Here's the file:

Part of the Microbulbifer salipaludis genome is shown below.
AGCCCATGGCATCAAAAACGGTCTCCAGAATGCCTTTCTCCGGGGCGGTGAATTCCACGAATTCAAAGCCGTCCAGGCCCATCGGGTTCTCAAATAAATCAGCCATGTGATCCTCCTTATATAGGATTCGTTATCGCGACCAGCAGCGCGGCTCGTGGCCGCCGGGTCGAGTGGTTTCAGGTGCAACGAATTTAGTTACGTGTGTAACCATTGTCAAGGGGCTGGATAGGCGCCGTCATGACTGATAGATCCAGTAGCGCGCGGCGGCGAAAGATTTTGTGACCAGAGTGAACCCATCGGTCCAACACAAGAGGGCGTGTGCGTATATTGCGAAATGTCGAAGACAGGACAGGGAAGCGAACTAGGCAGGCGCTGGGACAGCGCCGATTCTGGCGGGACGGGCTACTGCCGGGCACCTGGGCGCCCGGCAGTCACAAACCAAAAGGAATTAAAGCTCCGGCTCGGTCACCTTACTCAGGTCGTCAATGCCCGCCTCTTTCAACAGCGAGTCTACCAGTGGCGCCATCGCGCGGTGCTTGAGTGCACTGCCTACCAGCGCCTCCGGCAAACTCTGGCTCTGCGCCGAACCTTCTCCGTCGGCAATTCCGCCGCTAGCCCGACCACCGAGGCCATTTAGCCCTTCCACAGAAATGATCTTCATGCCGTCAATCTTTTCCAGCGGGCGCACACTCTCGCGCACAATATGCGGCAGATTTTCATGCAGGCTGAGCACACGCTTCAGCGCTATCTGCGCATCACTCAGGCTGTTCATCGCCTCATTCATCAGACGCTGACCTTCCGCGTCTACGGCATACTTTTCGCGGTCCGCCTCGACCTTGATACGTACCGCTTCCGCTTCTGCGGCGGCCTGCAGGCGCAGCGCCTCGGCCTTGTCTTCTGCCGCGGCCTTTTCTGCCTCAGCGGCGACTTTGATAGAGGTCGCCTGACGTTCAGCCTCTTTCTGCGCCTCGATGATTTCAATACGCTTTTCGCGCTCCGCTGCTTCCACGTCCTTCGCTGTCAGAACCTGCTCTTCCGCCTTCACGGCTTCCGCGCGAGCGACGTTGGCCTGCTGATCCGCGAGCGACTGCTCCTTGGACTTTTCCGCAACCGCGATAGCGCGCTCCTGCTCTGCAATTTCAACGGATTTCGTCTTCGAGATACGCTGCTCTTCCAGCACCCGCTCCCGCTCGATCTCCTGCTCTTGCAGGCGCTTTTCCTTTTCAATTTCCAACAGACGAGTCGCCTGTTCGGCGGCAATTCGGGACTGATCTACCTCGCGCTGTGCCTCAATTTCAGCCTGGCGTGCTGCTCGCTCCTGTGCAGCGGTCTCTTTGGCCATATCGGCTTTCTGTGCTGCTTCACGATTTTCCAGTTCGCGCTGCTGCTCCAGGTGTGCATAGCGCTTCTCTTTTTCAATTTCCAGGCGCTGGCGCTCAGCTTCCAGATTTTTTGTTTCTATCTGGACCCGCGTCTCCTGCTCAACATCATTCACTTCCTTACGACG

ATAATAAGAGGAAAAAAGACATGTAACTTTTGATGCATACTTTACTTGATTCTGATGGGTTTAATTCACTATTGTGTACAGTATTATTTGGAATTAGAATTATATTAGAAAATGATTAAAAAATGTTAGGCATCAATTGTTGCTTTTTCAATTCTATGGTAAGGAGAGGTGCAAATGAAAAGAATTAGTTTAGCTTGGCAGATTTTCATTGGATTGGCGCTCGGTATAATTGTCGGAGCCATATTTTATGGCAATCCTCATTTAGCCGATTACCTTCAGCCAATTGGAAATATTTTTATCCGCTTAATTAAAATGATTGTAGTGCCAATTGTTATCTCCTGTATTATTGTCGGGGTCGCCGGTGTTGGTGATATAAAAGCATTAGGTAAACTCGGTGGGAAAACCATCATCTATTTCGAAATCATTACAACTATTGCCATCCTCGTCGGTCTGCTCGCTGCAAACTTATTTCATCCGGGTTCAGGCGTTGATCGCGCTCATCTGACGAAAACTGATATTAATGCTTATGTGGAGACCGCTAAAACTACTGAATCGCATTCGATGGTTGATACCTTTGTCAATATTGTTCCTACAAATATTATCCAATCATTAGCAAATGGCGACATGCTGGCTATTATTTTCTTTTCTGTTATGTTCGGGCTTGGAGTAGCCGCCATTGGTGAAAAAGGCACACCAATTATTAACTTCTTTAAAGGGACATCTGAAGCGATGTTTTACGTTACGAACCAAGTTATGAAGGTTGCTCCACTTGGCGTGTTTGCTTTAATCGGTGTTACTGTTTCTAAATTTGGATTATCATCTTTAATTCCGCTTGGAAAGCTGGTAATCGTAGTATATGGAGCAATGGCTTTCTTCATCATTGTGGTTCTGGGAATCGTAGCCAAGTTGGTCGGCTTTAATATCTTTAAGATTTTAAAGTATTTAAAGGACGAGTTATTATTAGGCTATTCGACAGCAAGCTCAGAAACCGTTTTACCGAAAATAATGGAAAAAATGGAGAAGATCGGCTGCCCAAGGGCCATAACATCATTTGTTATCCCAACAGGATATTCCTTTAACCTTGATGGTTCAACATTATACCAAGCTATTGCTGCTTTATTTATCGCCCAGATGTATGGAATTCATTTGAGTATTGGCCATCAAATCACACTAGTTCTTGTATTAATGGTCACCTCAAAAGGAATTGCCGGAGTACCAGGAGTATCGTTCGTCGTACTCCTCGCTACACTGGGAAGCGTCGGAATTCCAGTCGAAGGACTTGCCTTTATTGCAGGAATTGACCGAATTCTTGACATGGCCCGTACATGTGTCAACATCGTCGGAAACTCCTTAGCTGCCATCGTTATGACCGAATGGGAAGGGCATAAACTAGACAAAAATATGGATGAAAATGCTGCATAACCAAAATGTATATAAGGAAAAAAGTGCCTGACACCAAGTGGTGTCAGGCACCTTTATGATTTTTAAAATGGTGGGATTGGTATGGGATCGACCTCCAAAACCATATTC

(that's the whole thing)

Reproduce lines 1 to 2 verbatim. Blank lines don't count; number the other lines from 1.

Part of the Microbulbifer salipaludis genome is shown below.
AGCCCATGGCATCAAAAACGGTCTCCAGAATGCCTTTCTCCGGGGCGGTGAATTCCACGAATTCAAAGCCGTCCAGGCCCATCGGGTTCTCAAATAAATCAGCCATGTGATCCTCCTTATATAGGATTCGTTATCGCGACCAGCAGCGCGGCTCGTGGCCGCCGGGTCGAGTGGTTTCAGGTGCAACGAATTTAGTTACGTGTGTAACCATTGTCAAGGGGCTGGATAGGCGCCGTCATGACTGATAGATCCAGTAGCGCGCGGCGGCGAAAGATTTTGTGACCAGAGTGAACCCATCGGTCCAACACAAGAGGGCGTGTGCGTATATTGCGAAATGTCGAAGACAGGACAGGGAAGCGAACTAGGCAGGCGCTGGGACAGCGCCGATTCTGGCGGGACGGGCTACTGCCGGGCACCTGGGCGCCCGGCAGTCACAAACCAAAAGGAATTAAAGCTCCGGCTCGGTCACCTTACTCAGGTCGTCAATGCCCGCCTCTTTCAACAGCGAGTCTACCAGTGGCGCCATCGCGCGGTGCTTGAGTGCACTGCCTACCAGCGCCTCCGGCAAACTCTGGCTCTGCGCCGAACCTTCTCCGTCGGCAATTCCGCCGCTAGCCCGACCACCGAGGCCATTTAGCCCTTCCACAGAAATGATCTTCATGCCGTCAATCTTTTCCAGCGGGCGCACACTCTCGCGCACAATATGCGGCAGATTTTCATGCAGGCTGAGCACACGCTTCAGCGCTATCTGCGCATCACTCAGGCTGTTCATCGCCTCATTCATCAGACGCTGACCTTCCGCGTCTACGGCATACTTTTCGCGGTCCGCCTCGACCTTGATACGTACCGCTTCCGCTTCTGCGGCGGCCTGCAGGCGCAGCGCCTCGGCCTTGTCTTCTGCCGCGGCCTTTTCTGCCTCAGCGGCGACTTTGATAGAGGTCGCCTGACGTTCAGCCTCTTTCTGCGCCTCGATGATTTCAATACGCTTTTCGCGCTCCGCTGCTTCCACGTCCTTCGCTGTCAGAACCTGCTCTTCCGCCTTCACGGCTTCCGCGCGAGCGACGTTGGCCTGCTGATCCGCGAGCGACTGCTCCTTGGACTTTTCCGCAACCGCGATAGCGCGCTCCTGCTCTGCAATTTCAACGGATTTCGTCTTCGAGATACGCTGCTCTTCCAGCACCCGCTCCCGCTCGATCTCCTGCTCTTGCAGGCGCTTTTCCTTTTCAATTTCCAACAGACGAGTCGCCTGTTCGGCGGCAATTCGGGACTGATCTACCTCGCGCTGTGCCTCAATTTCAGCCTGGCGTGCTGCTCGCTCCTGTGCAGCGGTCTCTTTGGCCATATCGGCTTTCTGTGCTGCTTCACGATTTTCCAGTTCGCGCTGCTGCTCCAGGTGTGCATAGCGCTTCTCTTTTTCAATTTCCAGGCGCTGGCGCTCAGCTTCCAGATTTTTTGTTTCTATCTGGACCCGCGTCTCCTGCTCAACATCATTCACTTCCTTACGACG